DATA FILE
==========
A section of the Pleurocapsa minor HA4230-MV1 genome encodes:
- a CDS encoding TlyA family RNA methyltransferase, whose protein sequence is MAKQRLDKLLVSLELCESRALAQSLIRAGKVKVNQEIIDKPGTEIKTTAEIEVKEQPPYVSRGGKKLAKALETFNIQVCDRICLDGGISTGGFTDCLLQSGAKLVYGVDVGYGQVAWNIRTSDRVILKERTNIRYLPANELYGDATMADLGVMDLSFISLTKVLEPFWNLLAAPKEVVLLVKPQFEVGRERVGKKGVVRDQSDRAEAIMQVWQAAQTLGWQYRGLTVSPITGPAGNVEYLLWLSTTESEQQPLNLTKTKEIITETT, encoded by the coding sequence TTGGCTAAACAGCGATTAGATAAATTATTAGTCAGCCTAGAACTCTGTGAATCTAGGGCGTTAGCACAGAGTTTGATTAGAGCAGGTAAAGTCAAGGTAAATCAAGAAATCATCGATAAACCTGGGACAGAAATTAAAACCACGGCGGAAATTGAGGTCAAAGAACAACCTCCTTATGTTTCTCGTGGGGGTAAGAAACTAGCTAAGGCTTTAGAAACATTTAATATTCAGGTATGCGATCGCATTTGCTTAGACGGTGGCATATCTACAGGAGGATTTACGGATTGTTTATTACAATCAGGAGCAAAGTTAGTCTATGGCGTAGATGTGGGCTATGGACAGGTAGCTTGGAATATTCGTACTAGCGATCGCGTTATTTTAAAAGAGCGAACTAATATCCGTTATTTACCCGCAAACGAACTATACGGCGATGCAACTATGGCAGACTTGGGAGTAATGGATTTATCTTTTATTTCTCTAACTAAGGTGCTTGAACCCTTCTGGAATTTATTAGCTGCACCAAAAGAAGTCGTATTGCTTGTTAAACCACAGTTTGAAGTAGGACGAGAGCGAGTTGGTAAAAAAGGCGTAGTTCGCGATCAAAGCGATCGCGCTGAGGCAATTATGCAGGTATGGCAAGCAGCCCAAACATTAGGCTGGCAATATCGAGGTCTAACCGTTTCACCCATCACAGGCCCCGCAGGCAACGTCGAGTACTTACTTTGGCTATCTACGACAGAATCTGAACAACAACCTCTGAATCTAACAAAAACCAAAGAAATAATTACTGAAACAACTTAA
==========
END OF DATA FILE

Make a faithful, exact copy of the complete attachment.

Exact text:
A section of the Pleurocapsa minor HA4230-MV1 genome encodes:
- a CDS encoding TlyA family RNA methyltransferase, whose protein sequence is MAKQRLDKLLVSLELCESRALAQSLIRAGKVKVNQEIIDKPGTEIKTTAEIEVKEQPPYVSRGGKKLAKALETFNIQVCDRICLDGGISTGGFTDCLLQSGAKLVYGVDVGYGQVAWNIRTSDRVILKERTNIRYLPANELYGDATMADLGVMDLSFISLTKVLEPFWNLLAAPKEVVLLVKPQFEVGRERVGKKGVVRDQSDRAEAIMQVWQAAQTLGWQYRGLTVSPITGPAGNVEYLLWLSTTESEQQPLNLTKTKEIITETT, encoded by the coding sequence TTGGCTAAACAGCGATTAGATAAATTATTAGTCAGCCTAGAACTCTGTGAATCTAGGGCGTTAGCACAGAGTTTGATTAGAGCAGGTAAAGTCAAGGTAAATCAAGAAATCATCGATAAACCTGGGACAGAAATTAAAACCACGGCGGAAATTGAGGTCAAAGAACAACCTCCTTATGTTTCTCGTGGGGGTAAGAAACTAGCTAAGGCTTTAGAAACATTTAATATTCAGGTATGCGATCGCATTTGCTTAGACGGTGGCATATCTACAGGAGGATTTACGGATTGTTTATTACAATCAGGAGCAAAGTTAGTCTATGGCGTAGATGTGGGCTATGGACAGGTAGCTTGGAATATTCGTACTAGCGATCGCGTTATTTTAAAAGAGCGAACTAATATCCGTTATTTACCCGCAAACGAACTATACGGCGATGCAACTATGGCAGACTTGGGAGTAATGGATTTATCTTTTATTTCTCTAACTAAGGTGCTTGAACCCTTCTGGAATTTATTAGCTGCACCAAAAGAAGTCGTATTGCTTGTTAAACCACAGTTTGAAGTAGGACGAGAGCGAGTTGGTAAAAAAGGCGTAGTTCGCGATCAAAGCGATCGCGCTGAGGCAATTATGCAGGTATGGCAAGCAGCCCAAACATTAGGCTGGCAATATCGAGGTCTAACCGTTTCACCCATCACAGGCCCCGCAGGCAACGTCGAGTACTTACTTTGGCTATCTACGACAGAATCTGAACAACAACCTCTGAATCTAACAAAAACCAAAGAAATAATTACTGAAACAACTTAA